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Mum's traditional Lebanese recipes made vegan

The Forager

Abby Kayal started experimenting with her family’s traditional Lebanese recipes a year ago, making them meat and dairy-free to suit her new vegan diet. Now she’s ready to share her adaptations with the rest of Adelaide.

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Although mother-of-five (and grandmother-of-one) Abby Kayal has no formal training as a chef, food has always been an integral part of her cultural identity.

“Being Lebanese, we’ve always had this culture where we would invite family and friends over for a gathering,” she tells The Forager.

“At any time we could have 50 to 60 people here just for lunch, and for us that was normal.

“It wasn’t something we would find chaotic and it was something we wouldn’t find hard to deal with – it was just a thing we did.”

Kayal herself has been cooking since she was 17 – and now, for the first time, she’s preparing to share her food with the public.

This Saturday at Plant 4 Bowden she will unveil Kayalz Kitchen, a stall selling lesser-known Lebanese sweets and meals that are suitable for vegans.

A vegan Lebanese salad.

“I didn’t realise there would be such a fascination with vegan Lebanese food,” says Kayal, who has been experimenting with the plant-based recipes for more than a year.

“But after being on social media for a little while and posting some photos of my dishes, I started to get a lot of feedback and it turned out that it was very interesting, which led me to want to start my own business.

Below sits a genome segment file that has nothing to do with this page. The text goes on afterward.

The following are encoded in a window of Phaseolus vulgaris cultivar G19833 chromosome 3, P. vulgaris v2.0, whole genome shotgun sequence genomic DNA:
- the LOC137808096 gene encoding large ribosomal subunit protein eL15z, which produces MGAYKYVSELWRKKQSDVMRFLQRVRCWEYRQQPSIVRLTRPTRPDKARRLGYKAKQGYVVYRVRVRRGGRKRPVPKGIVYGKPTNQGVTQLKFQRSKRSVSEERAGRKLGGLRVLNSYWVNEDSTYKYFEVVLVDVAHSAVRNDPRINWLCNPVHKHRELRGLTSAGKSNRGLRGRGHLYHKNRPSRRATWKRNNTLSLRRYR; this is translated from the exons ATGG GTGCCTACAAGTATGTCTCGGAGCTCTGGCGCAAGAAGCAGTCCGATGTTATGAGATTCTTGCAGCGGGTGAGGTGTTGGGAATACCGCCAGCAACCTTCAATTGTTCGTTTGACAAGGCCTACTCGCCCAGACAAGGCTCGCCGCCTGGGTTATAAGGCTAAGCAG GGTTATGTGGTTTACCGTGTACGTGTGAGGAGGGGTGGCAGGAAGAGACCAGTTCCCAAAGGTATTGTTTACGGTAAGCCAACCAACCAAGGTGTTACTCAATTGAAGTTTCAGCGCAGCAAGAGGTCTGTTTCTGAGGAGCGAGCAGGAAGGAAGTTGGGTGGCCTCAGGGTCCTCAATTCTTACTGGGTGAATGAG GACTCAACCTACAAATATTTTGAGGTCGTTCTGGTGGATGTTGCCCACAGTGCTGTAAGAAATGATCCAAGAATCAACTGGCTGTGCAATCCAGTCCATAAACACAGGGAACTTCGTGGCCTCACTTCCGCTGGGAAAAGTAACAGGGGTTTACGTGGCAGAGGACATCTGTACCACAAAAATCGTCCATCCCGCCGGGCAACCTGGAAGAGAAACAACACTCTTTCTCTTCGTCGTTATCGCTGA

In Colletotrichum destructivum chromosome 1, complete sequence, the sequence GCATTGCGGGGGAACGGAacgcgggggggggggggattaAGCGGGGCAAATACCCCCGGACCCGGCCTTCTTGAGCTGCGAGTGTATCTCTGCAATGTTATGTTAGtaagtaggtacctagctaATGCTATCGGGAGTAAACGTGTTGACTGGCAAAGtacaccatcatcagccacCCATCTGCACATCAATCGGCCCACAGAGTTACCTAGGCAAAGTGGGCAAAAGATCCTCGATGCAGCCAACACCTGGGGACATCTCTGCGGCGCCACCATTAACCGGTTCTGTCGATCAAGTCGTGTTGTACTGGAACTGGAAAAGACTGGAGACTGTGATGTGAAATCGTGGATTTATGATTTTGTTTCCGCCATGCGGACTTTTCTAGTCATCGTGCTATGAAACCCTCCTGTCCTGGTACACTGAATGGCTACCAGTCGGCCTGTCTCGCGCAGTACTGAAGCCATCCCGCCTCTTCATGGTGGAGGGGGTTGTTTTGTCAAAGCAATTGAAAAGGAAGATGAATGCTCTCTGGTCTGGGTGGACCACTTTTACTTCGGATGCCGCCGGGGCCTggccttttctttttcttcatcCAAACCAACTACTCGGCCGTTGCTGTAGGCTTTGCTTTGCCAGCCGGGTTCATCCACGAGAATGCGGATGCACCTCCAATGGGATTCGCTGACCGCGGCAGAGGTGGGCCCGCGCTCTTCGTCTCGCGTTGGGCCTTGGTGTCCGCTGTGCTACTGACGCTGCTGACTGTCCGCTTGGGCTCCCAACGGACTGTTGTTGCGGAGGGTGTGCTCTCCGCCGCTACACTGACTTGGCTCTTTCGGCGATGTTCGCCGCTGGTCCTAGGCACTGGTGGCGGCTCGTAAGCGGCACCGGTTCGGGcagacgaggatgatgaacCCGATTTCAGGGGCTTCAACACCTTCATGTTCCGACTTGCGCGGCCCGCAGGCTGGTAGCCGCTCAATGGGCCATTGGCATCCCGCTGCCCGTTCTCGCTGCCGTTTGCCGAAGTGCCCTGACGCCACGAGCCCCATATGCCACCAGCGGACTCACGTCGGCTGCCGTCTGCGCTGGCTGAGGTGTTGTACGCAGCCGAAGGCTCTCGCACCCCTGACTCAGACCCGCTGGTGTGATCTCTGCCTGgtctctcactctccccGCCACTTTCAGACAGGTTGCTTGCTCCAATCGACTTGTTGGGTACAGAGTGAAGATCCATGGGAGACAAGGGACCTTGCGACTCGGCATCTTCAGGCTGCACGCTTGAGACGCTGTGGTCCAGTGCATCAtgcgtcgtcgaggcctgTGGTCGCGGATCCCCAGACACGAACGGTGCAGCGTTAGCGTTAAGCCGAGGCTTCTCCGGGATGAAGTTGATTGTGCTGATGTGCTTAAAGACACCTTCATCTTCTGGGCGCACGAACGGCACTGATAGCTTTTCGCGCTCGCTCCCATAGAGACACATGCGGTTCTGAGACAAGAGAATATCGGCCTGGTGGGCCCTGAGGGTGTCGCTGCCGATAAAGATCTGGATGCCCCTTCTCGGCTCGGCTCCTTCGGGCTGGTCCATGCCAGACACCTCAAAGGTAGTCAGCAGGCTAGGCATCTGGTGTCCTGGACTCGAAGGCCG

“I thought it was time to share the food with the rest of Adelaide.”

Kayalz Kitchen will operate as a food stall at events and places such as Plant 4, and Kayal also intends to launch a delivery option that will be available via online platforms like Uber Eats.

Namoura: a semolina flour and coconut cake, soaked in syrup.

Her 75-year-old mother, Hayat, taught her the Lebanese recipes.

“My mum used to cook professionally and she was taught how to cook when she was a child,” Kayal says, adding, “my mum has literally taught me everything.

“I’ve added [to] and tweaked the traditional recipes to cater for different tastes.

“Over the past year I’ve been practising with vegan substitutes and testing and failing and testing and failing until I got something right.”

Kayal says her mother has been supportive of her new diet and experiments, and has been imperative to the recipe development for Kayalz Kitchen.

Abby Kayal’s mother, Hayat.

“Anything I cook, she tastes.

“If I have any questions, as in ‘Ma, what do you think I should do here?’, she will taste it for me and tell me what she thinks is missing.”

At Plant 4, Kayalz Kitchen will offer traditional Lebanese food adapted for a plant-based diet.

This includes two or three main dishes – such as a meat-free version of the kafta (mincemeat) skewers she ate with pita bread or in casseroles growing up.

“I’ve just managed to substitute all the meat products and dairy products to make it taste the same,” she says of her food.

Kayal will also offer at least two sweets.

“I want to try and make knafeh,” she says, referring to the dessert made from pastry soaked in sugar syrup, with a layer of cheese on top.

“That’s normally made with a stretchy cheese, so I’ll substitute it [with a vegan alternative] and get it to stretch and melt and taste like actual knafeh.”

Kayal has built a commercial kitchen in her home so she can cook while also keeping her family close.

“Food and cooking have always been part of our culture and part of our lives,” she says.

You can find Kayalz Kitchen on Facebook and on Instagram. Abby Kayal will also be at Plant 4 Bowden this Saturday from 5pm to 10pm. Click here for more information. 

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